I started working with electronics in elementary school and had built a transistor amp inside a JIF peanut butter jar even. The first complete, "is a real world product", build - was a single ended guitar amplifier I had cobbled together from old TV and radio parts in high school.
Built in high school 1988-1989
I built the cabinet out of cheap particle board and covered it with some cheap black vinyl. The chassis is some thin sheet aluminum bent over the workshop table and holes drilled out with hand drills. It originally had some thin, black cotton grill cloth. It had a cheap no name 10 inch speaker I can picked up somewhere. I don't think it was a true guitar speaker even.
The reality is it worked and sounded OK, but it was really biased correctly as the whole thing would get very hot if left on for a while. Despite this, it stayed as is for many years. Sometime in the 2010s the cotton grill cloth had rotted and had many holes and was falling apart.
So, I decided to write all the wrongs and build something more conventional on the platform. This happened over a number of years of playing, but the amp was stripped, repainted and the circuit was redone. The first iteration of this is below, it had a Eminence 10 inch speaker, but it wasn't a good fit for the amp, as it was something like 50-75 watt speaker, and we're dealing with 3-5 watts depending on the output tube here. So I wasn't that happy with it.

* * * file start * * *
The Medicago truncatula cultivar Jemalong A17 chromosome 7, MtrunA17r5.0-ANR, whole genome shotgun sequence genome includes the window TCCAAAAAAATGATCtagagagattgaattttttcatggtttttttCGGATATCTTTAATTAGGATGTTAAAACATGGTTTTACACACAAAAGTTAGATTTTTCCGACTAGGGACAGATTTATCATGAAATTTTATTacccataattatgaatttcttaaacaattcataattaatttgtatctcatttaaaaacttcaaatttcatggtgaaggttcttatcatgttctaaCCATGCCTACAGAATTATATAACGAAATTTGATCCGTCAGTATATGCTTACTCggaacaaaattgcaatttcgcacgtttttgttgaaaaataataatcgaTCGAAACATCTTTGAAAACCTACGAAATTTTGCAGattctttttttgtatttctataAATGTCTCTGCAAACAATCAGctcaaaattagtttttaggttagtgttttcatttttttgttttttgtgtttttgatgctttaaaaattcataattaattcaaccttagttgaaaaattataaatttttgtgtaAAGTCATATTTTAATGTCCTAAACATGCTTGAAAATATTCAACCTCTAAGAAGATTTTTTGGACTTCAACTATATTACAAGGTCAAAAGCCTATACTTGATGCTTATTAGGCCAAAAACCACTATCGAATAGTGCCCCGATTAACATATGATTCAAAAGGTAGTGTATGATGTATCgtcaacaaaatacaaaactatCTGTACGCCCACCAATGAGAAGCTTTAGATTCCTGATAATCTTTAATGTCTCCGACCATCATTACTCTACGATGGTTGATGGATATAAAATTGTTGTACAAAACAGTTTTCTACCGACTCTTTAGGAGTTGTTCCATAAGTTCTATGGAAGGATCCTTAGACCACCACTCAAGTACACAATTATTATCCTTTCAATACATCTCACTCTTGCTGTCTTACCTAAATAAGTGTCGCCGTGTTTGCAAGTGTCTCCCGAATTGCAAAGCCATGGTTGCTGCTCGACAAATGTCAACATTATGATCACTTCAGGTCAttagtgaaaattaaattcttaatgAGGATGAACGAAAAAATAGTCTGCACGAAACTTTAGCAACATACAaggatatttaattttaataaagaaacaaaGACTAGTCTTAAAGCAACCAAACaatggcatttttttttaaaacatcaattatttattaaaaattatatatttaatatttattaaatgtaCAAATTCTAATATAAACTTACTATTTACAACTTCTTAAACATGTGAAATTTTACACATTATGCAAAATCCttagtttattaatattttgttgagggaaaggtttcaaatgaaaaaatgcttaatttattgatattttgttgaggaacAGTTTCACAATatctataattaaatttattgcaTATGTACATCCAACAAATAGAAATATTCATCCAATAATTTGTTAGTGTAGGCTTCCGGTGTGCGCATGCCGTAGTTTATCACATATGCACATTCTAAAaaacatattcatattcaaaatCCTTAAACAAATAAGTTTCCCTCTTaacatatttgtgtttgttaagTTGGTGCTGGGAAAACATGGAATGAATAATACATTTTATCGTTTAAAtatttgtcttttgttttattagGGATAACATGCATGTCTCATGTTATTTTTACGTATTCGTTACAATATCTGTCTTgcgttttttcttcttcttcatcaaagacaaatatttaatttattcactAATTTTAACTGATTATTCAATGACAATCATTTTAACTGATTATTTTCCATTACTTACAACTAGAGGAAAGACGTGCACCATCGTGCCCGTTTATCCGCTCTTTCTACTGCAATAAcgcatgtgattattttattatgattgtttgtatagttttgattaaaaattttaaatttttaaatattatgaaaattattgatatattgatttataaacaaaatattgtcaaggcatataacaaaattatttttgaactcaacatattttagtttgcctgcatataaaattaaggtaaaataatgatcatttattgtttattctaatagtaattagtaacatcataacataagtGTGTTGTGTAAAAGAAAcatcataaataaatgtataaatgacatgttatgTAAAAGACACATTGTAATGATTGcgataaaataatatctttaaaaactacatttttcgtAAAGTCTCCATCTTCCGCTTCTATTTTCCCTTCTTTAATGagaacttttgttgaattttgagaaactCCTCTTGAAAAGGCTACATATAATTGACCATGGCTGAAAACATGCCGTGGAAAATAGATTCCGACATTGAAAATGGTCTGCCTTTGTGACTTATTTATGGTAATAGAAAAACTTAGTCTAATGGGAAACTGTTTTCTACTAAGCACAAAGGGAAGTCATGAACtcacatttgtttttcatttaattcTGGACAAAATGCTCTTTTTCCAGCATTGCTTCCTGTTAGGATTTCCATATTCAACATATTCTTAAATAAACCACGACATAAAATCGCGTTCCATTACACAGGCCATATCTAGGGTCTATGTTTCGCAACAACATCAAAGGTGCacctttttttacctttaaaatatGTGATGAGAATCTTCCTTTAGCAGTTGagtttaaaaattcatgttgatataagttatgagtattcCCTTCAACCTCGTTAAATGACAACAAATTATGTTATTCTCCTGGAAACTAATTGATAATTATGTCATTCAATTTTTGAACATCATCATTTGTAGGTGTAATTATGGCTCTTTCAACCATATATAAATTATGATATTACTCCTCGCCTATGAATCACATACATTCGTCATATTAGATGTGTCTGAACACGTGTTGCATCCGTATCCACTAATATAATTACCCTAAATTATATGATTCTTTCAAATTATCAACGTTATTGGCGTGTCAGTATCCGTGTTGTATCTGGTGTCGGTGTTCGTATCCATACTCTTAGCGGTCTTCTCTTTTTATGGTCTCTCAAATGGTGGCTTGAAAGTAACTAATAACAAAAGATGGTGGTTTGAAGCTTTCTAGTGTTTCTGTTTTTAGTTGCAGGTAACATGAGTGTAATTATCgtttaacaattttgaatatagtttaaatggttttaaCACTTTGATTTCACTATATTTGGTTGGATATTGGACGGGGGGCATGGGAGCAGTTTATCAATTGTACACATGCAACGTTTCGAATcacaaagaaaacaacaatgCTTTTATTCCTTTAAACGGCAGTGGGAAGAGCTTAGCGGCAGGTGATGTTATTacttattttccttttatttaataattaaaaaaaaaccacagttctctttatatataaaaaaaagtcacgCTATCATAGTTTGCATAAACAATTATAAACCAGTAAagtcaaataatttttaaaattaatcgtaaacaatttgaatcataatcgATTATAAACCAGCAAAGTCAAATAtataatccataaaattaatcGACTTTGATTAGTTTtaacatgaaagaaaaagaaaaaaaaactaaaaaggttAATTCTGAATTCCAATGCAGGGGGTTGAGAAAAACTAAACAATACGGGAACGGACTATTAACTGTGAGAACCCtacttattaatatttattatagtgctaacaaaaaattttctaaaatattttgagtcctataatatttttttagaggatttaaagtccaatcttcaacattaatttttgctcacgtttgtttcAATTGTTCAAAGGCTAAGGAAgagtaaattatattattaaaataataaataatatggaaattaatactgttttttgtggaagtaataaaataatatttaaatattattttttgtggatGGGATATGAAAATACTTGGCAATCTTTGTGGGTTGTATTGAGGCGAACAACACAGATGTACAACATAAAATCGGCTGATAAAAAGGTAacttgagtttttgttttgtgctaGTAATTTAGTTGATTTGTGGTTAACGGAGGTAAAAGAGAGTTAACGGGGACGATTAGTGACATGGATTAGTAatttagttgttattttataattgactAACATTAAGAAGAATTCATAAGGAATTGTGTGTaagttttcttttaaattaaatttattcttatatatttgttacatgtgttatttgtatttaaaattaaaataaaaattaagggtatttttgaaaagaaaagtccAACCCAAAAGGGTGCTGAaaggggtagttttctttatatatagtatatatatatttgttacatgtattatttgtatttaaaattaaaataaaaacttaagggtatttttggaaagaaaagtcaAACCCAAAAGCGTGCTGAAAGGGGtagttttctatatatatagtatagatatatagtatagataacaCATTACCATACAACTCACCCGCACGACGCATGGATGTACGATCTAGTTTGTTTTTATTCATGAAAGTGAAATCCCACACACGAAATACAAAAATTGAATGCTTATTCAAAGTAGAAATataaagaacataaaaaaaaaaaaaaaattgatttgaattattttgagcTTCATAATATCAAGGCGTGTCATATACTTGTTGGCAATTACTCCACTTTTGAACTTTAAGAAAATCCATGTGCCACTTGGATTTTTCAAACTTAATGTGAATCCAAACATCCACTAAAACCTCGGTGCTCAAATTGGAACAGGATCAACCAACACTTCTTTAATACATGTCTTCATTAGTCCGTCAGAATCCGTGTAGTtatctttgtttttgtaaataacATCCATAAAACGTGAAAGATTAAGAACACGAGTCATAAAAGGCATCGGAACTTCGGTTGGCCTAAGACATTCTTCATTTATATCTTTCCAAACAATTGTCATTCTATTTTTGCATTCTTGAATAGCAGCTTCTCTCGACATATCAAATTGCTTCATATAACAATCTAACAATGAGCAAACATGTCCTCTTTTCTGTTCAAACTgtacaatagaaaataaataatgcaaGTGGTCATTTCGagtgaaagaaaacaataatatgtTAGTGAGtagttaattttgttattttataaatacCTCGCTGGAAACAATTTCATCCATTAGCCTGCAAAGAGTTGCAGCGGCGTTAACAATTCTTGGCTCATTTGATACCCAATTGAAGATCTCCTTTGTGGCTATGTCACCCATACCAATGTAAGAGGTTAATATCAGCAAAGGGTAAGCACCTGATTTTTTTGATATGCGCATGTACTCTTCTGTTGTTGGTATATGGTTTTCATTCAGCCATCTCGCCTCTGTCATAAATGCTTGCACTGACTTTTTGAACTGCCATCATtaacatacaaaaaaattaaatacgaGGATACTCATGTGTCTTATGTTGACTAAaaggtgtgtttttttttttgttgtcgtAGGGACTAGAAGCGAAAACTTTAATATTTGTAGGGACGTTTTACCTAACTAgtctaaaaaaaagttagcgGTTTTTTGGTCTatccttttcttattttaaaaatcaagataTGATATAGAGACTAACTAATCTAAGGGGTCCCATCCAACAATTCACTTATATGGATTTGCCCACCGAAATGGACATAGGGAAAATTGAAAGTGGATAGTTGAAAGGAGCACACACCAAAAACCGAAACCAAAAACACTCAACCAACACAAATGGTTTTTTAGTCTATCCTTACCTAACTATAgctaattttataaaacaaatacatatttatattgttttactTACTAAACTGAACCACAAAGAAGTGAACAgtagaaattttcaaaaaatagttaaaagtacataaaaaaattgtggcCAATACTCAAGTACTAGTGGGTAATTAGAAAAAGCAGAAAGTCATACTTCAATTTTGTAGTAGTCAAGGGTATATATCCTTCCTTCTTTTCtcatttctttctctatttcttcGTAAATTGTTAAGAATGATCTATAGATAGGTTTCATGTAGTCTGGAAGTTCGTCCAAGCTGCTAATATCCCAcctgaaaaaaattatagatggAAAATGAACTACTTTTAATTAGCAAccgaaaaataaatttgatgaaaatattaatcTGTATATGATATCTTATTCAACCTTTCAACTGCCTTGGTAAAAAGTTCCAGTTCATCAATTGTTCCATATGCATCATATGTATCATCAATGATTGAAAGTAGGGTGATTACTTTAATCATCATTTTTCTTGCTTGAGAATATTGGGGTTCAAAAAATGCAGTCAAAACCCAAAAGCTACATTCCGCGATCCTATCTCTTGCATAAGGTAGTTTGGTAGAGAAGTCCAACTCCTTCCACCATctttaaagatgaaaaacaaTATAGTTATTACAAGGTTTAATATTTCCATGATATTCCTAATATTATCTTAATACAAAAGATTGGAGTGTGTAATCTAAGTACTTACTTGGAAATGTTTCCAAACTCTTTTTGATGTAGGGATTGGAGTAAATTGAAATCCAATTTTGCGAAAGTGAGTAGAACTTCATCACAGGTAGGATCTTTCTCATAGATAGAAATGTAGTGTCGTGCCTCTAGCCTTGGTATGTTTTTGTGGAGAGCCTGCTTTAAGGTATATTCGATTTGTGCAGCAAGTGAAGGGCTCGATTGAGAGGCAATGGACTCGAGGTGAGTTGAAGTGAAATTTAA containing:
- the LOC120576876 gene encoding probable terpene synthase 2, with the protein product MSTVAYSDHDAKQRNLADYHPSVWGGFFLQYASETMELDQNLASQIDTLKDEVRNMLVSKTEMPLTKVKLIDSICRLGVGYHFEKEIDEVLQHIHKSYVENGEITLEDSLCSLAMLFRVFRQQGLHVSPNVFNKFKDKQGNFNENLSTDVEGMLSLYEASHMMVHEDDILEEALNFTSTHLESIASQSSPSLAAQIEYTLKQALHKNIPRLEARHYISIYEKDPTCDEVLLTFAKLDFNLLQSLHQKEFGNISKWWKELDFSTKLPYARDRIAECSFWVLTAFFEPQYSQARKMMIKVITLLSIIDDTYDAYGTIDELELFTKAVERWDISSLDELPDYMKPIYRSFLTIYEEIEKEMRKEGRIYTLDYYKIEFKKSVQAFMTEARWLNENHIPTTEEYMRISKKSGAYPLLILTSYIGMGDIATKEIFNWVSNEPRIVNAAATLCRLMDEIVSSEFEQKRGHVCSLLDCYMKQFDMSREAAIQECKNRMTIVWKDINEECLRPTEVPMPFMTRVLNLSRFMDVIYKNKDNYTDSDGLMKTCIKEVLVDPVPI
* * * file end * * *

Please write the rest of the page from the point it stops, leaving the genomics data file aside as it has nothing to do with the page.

So that version of the amp sat for awhile, and I stripped the entire thing down again. And started over.
This time I started with a slightly modified Fender 5F2 model Princeton. I changed some of the circuit values, got rid of the Russian tubes for NOS American tubes. You can see the voltage in this amp is sky high for the size of the amp, so I have some flexibility to try 6L6, EL34, even a 6550!
Ultimately, I ended up removing the 12AX7 for a Phillips 12AT7, and despite loving a Sylvania 6L6 Beam Tetrode in the amp, I ended up using a Sylvania 6K6 pentode.
I left the labels on the amp as they were so it says PRE and POST (Master) volume, but the amp was switched to TONE and VOLUME. There is no Master Volume control. The speaker was swapped to a much more appropriate Warehouse American Vintage Veteran 10 inch 20 watt speaker.